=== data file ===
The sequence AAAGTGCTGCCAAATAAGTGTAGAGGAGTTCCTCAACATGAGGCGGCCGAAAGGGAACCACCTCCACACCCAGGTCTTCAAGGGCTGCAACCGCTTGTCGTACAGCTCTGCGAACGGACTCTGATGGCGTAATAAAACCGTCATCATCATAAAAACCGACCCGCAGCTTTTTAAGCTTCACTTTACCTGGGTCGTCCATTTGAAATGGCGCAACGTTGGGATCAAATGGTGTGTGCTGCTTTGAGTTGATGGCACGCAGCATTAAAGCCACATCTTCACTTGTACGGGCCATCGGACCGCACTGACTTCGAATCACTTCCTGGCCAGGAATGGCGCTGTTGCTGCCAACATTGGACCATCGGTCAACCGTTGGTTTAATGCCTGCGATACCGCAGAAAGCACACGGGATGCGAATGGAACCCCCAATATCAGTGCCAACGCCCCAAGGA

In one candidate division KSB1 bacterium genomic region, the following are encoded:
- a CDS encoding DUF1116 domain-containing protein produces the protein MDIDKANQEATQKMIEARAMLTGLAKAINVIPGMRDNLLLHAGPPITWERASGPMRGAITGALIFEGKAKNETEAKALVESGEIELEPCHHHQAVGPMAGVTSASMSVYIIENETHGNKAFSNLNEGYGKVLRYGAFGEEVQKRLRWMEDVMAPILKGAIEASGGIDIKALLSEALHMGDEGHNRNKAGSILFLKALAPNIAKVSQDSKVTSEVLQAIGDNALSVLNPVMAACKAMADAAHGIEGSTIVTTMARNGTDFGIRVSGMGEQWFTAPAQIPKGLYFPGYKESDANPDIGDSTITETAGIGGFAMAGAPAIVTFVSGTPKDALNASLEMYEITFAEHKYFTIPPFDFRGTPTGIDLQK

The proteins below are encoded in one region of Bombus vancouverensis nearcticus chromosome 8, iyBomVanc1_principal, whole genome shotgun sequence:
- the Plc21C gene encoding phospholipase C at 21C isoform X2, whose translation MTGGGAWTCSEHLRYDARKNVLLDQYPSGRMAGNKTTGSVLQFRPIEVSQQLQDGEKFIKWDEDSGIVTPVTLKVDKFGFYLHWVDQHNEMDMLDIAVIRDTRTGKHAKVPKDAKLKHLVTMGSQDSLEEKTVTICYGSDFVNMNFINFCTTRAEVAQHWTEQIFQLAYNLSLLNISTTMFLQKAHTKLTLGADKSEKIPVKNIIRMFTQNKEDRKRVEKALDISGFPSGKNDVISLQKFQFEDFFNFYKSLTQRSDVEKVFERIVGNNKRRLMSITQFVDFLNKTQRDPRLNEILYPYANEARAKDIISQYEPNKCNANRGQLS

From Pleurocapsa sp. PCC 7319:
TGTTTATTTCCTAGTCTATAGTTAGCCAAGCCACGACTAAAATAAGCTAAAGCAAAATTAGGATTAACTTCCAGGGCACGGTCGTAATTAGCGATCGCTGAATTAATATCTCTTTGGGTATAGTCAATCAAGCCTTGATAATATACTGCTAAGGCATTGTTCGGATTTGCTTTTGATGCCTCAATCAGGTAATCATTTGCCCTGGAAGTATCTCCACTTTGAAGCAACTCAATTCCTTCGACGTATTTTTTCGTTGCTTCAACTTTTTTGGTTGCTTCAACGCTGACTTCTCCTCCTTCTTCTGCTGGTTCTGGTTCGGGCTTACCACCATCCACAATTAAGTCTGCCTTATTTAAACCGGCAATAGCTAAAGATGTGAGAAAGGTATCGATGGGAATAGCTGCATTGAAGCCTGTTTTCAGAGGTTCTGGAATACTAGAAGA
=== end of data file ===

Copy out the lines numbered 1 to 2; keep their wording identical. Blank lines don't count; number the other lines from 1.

The sequence AAAGTGCTGCCAAATAAGTGTAGAGGAGTTCCTCAACATGAGGCGGCCGAAAGGGAACCACCTCCACACCCAGGTCTTCAAGGGCTGCAACCGCTTGTCGTACAGCTCTGCGAACGGACTCTGATGGCGTAATAAAACCGTCATCATCATAAAAACCGACCCGCAGCTTTTTAAGCTTCACTTTACCTGGGTCGTCCATTTGAAATGGCGCAACGTTGGGATCAAATGGTGTGTGCTGCTTTGAGTTGATGGCACGCAGCATTAAAGCCACATCTTCACTTGTACGGGCCATCGGACCGCACTGACTTCGAATCACTTCCTGGCCAGGAATGGCGCTGTTGCTGCCAACATTGGACCATCGGTCAACCGTTGGTTTAATGCCTGCGATACCGCAGAAAGCACACGGGATGCGAATGGAACCCCCAATATCAGTGCCAACGCCCCAAGGA

In one candidate division KSB1 bacterium genomic region, the following are encoded: